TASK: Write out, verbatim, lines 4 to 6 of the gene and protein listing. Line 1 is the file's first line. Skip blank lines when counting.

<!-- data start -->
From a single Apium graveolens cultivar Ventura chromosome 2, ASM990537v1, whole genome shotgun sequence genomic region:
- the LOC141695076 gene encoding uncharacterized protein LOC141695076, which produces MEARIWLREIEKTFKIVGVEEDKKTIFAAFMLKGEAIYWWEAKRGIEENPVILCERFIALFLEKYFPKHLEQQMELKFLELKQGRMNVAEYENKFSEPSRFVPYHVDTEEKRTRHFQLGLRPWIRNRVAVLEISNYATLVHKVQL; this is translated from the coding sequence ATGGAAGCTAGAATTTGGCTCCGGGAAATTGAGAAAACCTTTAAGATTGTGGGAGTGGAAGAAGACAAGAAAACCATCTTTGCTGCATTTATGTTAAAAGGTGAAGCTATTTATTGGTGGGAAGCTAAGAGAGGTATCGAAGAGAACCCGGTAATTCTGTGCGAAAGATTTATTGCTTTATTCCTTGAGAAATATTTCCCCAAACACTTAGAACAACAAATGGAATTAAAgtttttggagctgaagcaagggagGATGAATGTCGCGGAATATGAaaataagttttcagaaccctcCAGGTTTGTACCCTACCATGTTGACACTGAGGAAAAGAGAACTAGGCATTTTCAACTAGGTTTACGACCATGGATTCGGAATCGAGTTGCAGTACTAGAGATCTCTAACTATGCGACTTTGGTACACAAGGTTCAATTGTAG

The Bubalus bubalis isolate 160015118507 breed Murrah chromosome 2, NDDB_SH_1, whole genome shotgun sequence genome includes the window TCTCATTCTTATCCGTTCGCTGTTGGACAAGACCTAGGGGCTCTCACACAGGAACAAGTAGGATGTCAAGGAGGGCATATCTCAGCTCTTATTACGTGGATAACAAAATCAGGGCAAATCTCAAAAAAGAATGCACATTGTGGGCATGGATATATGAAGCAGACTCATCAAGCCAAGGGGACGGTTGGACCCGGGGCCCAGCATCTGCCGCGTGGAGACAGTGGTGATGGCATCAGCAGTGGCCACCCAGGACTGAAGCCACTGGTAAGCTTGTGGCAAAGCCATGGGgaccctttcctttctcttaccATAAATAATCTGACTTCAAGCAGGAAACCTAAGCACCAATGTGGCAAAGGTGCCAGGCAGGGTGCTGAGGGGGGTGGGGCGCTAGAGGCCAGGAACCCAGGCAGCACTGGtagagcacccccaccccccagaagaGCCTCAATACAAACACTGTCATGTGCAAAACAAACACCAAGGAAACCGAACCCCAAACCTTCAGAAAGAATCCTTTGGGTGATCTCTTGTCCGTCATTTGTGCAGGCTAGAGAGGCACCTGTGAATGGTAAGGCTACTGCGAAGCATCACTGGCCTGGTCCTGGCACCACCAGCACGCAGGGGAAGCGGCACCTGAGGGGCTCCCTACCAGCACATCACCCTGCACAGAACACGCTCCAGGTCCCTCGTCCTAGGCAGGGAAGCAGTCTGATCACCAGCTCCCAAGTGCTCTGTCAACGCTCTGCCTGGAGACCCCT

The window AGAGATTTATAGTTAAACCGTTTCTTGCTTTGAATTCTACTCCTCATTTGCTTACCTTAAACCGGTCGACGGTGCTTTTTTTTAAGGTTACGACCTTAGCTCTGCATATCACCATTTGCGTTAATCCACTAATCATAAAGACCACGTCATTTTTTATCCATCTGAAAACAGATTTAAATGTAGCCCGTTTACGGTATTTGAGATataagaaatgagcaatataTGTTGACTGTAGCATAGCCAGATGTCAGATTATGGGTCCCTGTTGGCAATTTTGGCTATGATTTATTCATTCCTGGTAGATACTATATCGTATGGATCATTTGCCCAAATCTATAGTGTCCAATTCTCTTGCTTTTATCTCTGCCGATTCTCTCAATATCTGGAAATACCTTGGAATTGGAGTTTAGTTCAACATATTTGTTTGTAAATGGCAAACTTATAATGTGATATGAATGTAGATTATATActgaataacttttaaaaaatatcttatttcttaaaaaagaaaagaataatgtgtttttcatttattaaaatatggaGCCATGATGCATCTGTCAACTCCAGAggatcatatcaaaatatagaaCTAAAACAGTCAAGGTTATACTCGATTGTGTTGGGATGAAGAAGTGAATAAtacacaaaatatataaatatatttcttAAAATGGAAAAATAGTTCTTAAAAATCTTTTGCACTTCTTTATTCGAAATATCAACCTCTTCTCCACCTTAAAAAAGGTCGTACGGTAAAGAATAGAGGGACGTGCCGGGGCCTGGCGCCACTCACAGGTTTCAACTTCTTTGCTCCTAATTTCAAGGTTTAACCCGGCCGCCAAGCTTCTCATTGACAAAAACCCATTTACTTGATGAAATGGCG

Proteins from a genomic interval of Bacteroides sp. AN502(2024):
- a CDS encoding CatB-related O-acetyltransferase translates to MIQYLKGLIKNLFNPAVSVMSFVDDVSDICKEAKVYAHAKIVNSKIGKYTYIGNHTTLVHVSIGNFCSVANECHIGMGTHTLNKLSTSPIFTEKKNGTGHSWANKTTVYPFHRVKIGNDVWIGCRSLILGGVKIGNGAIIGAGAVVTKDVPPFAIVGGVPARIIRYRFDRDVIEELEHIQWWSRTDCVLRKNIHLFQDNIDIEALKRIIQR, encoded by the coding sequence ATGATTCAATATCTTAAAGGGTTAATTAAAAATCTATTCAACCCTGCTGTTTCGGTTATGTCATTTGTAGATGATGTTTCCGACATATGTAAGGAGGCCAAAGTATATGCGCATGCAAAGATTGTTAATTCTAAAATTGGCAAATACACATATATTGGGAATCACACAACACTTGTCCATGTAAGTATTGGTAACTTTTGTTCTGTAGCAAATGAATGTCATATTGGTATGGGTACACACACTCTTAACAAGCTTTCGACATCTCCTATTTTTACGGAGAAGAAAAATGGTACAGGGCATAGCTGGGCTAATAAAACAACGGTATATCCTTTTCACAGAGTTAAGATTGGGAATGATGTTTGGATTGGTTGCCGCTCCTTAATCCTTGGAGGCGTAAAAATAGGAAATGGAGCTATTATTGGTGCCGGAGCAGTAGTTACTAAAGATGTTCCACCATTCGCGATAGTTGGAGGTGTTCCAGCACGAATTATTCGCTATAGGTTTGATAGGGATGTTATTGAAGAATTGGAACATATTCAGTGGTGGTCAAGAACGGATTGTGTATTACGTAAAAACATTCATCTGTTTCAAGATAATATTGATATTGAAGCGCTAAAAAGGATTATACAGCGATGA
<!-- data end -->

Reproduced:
The window AGAGATTTATAGTTAAACCGTTTCTTGCTTTGAATTCTACTCCTCATTTGCTTACCTTAAACCGGTCGACGGTGCTTTTTTTTAAGGTTACGACCTTAGCTCTGCATATCACCATTTGCGTTAATCCACTAATCATAAAGACCACGTCATTTTTTATCCATCTGAAAACAGATTTAAATGTAGCCCGTTTACGGTATTTGAGATataagaaatgagcaatataTGTTGACTGTAGCATAGCCAGATGTCAGATTATGGGTCCCTGTTGGCAATTTTGGCTATGATTTATTCATTCCTGGTAGATACTATATCGTATGGATCATTTGCCCAAATCTATAGTGTCCAATTCTCTTGCTTTTATCTCTGCCGATTCTCTCAATATCTGGAAATACCTTGGAATTGGAGTTTAGTTCAACATATTTGTTTGTAAATGGCAAACTTATAATGTGATATGAATGTAGATTATATActgaataacttttaaaaaatatcttatttcttaaaaaagaaaagaataatgtgtttttcatttattaaaatatggaGCCATGATGCATCTGTCAACTCCAGAggatcatatcaaaatatagaaCTAAAACAGTCAAGGTTATACTCGATTGTGTTGGGATGAAGAAGTGAATAAtacacaaaatatataaatatatttcttAAAATGGAAAAATAGTTCTTAAAAATCTTTTGCACTTCTTTATTCGAAATATCAACCTCTTCTCCACCTTAAAAAAGGTCGTACGGTAAAGAATAGAGGGACGTGCCGGGGCCTGGCGCCACTCACAGGTTTCAACTTCTTTGCTCCTAATTTCAAGGTTTAACCCGGCCGCCAAGCTTCTCATTGACAAAAACCCATTTACTTGATGAAATGGCG

Proteins from a genomic interval of Bacteroides sp. AN502(2024):
- a CDS encoding CatB-related O-acetyltransferase translates to MIQYLKGLIKNLFNPAVSVMSFVDDVSDICKEAKVYAHAKIVNSKIGKYTYIGNHTTLVHVSIGNFCSVANECHIGMGTHTLNKLSTSPIFTEKKNGTGHSWANKTTVYPFHRVKIGNDVWIGCRSLILGGVKIGNGAIIGAGAVVTKDVPPFAIVGGVPARIIRYRFDRDVIEELEHIQWWSRTDCVLRKNIHLFQDNIDIEALKRIIQR, encoded by the coding sequence ATGATTCAATATCTTAAAGGGTTAATTAAAAATCTATTCAACCCTGCTGTTTCGGTTATGTCATTTGTAGATGATGTTTCCGACATATGTAAGGAGGCCAAAGTATATGCGCATGCAAAGATTGTTAATTCTAAAATTGGCAAATACACATATATTGGGAATCACACAACACTTGTCCATGTAAGTATTGGTAACTTTTGTTCTGTAGCAAATGAATGTCATATTGGTATGGGTACACACACTCTTAACAAGCTTTCGACATCTCCTATTTTTACGGAGAAGAAAAATGGTACAGGGCATAGCTGGGCTAATAAAACAACGGTATATCCTTTTCACAGAGTTAAGATTGGGAATGATGTTTGGATTGGTTGCCGCTCCTTAATCCTTGGAGGCGTAAAAATAGGAAATGGAGCTATTATTGGTGCCGGAGCAGTAGTTACTAAAGATGTTCCACCATTCGCGATAGTTGGAGGTGTTCCAGCACGAATTATTCGCTATAGGTTTGATAGGGATGTTATTGAAGAATTGGAACATATTCAGTGGTGGTCAAGAACGGATTGTGTATTACGTAAAAACATTCATCTGTTTCAAGATAATATTGATATTGAAGCGCTAAAAAGGATTATACAGCGATGA